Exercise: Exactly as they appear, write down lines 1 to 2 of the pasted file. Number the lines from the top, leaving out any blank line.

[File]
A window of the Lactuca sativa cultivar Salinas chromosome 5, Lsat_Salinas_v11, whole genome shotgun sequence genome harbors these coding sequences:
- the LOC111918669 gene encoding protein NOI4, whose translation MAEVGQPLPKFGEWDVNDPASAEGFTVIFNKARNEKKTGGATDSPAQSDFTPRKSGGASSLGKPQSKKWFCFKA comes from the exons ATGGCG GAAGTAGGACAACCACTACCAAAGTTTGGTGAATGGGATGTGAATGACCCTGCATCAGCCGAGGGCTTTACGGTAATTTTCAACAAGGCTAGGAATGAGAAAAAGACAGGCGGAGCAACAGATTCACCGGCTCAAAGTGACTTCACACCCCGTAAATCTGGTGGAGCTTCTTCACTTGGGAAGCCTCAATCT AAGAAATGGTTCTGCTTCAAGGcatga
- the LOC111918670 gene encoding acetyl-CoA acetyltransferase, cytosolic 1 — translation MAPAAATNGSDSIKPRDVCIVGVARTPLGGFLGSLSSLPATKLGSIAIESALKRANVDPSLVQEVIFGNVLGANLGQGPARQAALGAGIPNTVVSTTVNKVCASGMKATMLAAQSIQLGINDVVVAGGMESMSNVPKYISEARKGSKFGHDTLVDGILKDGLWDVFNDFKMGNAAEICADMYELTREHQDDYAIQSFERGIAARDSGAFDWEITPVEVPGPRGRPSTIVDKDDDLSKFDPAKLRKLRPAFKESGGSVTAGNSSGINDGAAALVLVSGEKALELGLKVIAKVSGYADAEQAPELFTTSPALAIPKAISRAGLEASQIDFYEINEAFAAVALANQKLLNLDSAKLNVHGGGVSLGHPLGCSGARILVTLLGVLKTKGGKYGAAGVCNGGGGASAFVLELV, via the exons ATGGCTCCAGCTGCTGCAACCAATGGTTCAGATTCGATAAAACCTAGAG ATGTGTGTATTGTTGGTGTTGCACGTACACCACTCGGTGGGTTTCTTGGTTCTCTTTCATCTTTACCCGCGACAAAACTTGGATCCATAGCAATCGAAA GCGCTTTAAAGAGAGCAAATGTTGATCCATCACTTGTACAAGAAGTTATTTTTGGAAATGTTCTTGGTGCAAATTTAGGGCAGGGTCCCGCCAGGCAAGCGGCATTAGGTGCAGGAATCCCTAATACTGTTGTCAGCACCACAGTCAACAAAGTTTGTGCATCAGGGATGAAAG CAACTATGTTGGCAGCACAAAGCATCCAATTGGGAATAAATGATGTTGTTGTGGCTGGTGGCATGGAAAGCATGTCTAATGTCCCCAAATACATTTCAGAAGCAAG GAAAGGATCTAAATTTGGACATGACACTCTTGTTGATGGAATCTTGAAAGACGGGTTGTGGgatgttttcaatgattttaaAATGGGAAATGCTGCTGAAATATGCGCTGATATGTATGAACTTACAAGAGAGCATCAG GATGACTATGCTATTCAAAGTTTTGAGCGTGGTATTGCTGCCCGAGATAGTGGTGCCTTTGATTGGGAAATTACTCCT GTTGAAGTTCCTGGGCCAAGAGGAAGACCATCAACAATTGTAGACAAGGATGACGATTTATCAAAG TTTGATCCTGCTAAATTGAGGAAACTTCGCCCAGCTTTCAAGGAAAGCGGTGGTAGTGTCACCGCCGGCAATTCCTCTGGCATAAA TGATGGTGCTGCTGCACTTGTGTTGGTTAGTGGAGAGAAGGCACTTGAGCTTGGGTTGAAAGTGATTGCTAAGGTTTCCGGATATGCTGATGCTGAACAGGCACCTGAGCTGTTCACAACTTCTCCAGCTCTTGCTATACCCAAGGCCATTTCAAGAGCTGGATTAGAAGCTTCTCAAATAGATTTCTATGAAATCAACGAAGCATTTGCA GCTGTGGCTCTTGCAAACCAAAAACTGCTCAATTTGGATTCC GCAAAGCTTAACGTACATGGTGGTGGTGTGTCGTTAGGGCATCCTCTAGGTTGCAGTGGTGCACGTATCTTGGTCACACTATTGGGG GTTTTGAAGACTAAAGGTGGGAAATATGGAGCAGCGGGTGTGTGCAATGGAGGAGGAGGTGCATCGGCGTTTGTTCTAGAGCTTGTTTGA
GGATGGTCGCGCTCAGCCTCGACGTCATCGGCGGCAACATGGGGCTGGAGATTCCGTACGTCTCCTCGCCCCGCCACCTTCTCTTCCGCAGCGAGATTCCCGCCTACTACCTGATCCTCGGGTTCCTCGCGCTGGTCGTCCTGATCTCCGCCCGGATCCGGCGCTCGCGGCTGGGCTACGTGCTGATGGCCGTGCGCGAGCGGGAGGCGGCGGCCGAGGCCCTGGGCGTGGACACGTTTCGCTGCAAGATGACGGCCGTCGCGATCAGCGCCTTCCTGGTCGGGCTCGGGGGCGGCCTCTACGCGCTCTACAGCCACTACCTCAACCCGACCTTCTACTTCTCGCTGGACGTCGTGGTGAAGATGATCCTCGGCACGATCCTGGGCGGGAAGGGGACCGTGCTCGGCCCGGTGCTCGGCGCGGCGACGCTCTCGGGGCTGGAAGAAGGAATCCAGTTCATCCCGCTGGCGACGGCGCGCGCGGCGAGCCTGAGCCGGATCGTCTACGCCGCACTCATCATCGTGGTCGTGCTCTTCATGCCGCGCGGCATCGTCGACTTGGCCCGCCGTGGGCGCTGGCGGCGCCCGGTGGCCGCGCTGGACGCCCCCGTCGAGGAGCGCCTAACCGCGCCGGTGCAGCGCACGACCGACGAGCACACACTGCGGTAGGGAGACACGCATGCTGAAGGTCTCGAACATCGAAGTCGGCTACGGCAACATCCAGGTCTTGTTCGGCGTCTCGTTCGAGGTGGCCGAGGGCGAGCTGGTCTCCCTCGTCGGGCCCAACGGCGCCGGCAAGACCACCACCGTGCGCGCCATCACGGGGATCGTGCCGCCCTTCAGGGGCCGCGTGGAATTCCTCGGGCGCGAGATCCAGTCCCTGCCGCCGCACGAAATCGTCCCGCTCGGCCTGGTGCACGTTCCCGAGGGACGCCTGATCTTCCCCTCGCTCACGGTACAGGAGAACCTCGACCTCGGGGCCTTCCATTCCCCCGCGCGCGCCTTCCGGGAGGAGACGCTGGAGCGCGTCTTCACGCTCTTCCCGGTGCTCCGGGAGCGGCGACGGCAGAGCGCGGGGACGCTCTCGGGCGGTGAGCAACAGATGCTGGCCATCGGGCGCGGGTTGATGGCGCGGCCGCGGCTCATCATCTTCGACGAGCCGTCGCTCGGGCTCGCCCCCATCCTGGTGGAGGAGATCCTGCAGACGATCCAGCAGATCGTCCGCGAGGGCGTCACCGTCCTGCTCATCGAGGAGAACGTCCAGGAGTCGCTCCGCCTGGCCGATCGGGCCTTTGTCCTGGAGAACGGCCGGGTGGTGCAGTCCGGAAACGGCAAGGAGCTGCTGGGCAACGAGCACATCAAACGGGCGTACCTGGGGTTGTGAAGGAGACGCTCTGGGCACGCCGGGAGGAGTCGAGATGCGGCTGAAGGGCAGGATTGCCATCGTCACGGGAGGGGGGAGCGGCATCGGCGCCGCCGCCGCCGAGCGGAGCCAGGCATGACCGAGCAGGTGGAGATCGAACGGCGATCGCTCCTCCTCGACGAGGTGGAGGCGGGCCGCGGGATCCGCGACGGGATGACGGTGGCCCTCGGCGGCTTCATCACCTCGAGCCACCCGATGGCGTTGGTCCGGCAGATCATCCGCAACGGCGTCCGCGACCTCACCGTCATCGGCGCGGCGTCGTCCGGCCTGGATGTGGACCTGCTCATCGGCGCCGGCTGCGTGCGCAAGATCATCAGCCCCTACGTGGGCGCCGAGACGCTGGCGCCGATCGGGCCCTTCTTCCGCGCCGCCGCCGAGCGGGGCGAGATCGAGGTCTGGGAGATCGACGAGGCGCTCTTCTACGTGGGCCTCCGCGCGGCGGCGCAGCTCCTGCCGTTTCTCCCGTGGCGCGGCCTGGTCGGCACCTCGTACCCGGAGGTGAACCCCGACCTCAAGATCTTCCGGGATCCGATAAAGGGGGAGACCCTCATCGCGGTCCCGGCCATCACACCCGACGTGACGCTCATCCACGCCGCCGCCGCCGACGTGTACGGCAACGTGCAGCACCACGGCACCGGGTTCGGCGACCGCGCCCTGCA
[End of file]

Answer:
A window of the Lactuca sativa cultivar Salinas chromosome 5, Lsat_Salinas_v11, whole genome shotgun sequence genome harbors these coding sequences:
- the LOC111918669 gene encoding protein NOI4, whose translation MAEVGQPLPKFGEWDVNDPASAEGFTVIFNKARNEKKTGGATDSPAQSDFTPRKSGGASSLGKPQSKKWFCFKA comes from the exons ATGGCG GAAGTAGGACAACCACTACCAAAGTTTGGTGAATGGGATGTGAATGACCCTGCATCAGCCGAGGGCTTTACGGTAATTTTCAACAAGGCTAGGAATGAGAAAAAGACAGGCGGAGCAACAGATTCACCGGCTCAAAGTGACTTCACACCCCGTAAATCTGGTGGAGCTTCTTCACTTGGGAAGCCTCAATCT AAGAAATGGTTCTGCTTCAAGGcatga